Lviv Oblast is an oblast in western Ukraine. The administrative center of the oblast is the city of Lviv. Population: 2,534,174 ; the oblast was created as part of the Ukrainian Soviet Socialist Republic on December 4, 1939 following the Soviet invasion of Poland. The territory of the former Drohobych Oblast was incorporated into the Lviv Oblast in 1959; the oblast's strategic position at the heart of central Europe and as the gateway to the Carpathians has caused it to change hands many times over the centuries. It was ruled variously by Great Moravia, Kievan Rus', was independent as the state of Galicia-Volhynia, ruled by the Polish–Lithuanian Commonwealth, the Austro-Hungarian Empire, West Ukrainian People's Republic and Poland, when it was part of the Lwów Voivodeship of the Second Republic of Poland; the region's dominant Ukrainian population declared the area to be a part of an independent West Ukrainian National Republic in November 1918 — June 1919, but this endured only briefly. Local autonomy was provided in international treaties but on those were not honoured by the Polish government and the area experienced much ethnic tension between the Polish and Ukrainian population.
The region and its capital city take their name from the time of Galicia-Volhynia, when Daniel of Galicia, the King of Rus', founded Lviv. During this time, the general region around Lviv was known as Red Ruthenia; the region only became part of the Soviet Union under the terms of the Molotov–Ribbentrop Pact in 1939, when it was annexed to the Ukrainian SSR. It was occupied by Nazi Germany from 1941 to 1944, when all local Jews were killed, remained in Soviet hands after World War II as was arranged during the Teheran and Yalta conferences. Local Poles were expelled and Ukrainians expelled from Poland arrived. Given its historical development, Lviv Oblast is one of the least Russified and Sovietized parts of Ukraine, with much of its Polish and Habsburg heritage still visible today. In Ukraine today, there are three provinces that formed the eastern part of the Kingdom of Galicia and Lodomeria. Two of these, Lviv Oblast and Ivano-Frankivsk Oblast were contained in the kingdom; the counties of the Kingdom of Galicia remained unchanged when they were incorpoated into successor states.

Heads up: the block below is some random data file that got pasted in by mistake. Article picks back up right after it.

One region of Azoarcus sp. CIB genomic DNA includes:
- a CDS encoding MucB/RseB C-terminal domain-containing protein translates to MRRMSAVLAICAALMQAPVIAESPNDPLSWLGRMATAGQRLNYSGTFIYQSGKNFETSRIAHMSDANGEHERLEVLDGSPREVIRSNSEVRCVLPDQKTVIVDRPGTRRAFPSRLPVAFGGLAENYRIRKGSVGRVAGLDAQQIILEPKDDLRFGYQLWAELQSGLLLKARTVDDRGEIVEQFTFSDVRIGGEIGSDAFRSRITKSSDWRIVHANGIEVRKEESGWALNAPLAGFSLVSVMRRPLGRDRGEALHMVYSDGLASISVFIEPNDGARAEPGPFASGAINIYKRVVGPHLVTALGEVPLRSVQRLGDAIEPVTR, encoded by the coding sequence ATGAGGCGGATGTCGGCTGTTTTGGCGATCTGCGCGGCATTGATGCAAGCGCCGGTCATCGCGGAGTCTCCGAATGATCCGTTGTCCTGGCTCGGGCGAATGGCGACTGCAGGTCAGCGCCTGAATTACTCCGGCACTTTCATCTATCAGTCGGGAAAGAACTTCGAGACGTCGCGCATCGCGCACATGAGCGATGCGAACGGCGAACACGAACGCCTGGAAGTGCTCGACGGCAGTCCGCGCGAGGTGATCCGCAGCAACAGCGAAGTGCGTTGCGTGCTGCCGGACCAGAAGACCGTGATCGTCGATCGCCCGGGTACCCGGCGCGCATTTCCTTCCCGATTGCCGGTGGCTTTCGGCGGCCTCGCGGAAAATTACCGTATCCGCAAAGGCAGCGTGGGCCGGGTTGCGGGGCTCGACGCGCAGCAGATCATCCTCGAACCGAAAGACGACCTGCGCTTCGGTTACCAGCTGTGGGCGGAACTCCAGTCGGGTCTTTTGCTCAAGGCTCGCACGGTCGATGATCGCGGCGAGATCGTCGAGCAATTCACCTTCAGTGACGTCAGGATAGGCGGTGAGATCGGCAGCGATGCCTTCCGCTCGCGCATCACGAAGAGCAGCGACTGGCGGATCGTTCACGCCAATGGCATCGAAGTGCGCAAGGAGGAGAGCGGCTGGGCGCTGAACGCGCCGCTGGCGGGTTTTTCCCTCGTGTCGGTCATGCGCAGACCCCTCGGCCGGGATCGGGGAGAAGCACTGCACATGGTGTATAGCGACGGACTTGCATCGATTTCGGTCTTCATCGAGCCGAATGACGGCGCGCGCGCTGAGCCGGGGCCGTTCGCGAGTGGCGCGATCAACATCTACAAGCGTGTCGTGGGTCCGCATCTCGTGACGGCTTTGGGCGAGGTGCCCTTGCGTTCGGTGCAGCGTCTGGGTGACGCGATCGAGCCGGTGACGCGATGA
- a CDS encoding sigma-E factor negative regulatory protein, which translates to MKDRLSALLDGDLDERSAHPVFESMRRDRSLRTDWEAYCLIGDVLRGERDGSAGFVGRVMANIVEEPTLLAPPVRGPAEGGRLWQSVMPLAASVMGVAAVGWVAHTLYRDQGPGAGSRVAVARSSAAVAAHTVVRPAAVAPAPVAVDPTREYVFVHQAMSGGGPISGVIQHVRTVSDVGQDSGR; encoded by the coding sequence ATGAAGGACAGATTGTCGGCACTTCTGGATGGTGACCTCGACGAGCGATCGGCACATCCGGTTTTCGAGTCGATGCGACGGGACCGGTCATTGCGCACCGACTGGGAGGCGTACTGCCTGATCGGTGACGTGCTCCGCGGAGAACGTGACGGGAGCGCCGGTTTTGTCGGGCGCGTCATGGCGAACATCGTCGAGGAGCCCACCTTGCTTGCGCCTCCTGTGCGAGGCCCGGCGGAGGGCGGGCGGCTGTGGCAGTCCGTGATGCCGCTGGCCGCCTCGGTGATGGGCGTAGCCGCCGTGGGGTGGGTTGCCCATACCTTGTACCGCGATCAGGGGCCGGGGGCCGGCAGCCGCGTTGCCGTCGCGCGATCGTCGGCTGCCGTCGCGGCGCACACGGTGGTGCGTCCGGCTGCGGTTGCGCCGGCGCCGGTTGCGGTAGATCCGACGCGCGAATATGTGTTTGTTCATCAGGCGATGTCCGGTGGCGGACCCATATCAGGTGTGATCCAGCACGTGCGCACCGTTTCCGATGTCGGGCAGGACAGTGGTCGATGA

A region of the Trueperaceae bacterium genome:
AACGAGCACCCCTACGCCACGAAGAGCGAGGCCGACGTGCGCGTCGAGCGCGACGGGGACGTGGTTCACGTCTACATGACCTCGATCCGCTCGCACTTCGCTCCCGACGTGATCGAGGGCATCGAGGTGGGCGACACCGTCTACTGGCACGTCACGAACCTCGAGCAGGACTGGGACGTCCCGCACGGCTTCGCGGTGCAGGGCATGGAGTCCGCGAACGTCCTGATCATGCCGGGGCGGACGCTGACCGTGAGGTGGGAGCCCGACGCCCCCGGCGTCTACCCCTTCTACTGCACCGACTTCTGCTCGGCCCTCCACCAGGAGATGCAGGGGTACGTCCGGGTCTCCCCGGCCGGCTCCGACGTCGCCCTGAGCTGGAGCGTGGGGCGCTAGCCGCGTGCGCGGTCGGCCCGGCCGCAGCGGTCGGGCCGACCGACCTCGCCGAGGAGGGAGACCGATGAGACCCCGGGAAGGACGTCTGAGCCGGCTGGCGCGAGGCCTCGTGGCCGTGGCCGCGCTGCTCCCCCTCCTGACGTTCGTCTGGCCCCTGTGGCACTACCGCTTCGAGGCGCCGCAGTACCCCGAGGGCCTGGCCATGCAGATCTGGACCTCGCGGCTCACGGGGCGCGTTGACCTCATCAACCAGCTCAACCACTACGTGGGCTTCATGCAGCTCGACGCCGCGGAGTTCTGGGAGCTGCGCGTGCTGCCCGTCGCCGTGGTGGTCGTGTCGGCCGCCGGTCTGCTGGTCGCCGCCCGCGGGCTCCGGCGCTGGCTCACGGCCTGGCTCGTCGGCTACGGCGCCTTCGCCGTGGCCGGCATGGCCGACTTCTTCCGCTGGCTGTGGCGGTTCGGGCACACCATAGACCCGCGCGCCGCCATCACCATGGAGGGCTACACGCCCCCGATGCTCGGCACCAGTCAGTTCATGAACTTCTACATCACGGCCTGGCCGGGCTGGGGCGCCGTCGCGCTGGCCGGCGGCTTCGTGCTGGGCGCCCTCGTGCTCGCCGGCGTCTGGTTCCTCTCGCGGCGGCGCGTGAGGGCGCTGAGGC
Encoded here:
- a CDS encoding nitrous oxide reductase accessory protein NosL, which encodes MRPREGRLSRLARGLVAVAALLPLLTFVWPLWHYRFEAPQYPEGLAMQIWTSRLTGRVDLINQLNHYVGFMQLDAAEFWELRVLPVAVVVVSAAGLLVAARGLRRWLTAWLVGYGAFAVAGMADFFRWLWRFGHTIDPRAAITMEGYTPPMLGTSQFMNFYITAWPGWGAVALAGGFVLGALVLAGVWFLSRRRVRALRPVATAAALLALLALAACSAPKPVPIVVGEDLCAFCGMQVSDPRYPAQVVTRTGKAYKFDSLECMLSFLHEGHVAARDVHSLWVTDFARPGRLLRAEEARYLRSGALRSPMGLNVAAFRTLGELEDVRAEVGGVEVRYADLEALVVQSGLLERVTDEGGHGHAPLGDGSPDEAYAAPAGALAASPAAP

The region is notable for having declared independence from the central government during the 2014 Euromaidan protests. The terrain of Lviv Oblast is varied; the southern part is occupied by the low Beskyd mountain chains running parallel to each other from northwest to southeast and covered with secondary coniferous forests as part of the Eastern Carpathians. North from there are the wide upper Dniester river valley and much smaller upper San River valley; these rivers have flat bottoms covered with alluvial deposits, are susceptible to floods. Between these valleys and Beskyd lies the Precarpathian upland covered with deciduous forests, with well-known mineral spa resorts. It's the area of one of the earliest industrial petroleum and gas extraction; these deposits are all but depleted by now. In the central part of the region lie Roztocze and part of the Podolia uplands. Rich sulphur deposits were mined here during the Soviet era. Roztocze is densely forested, while Opillia and Podolia are densely populated and covered by arable land.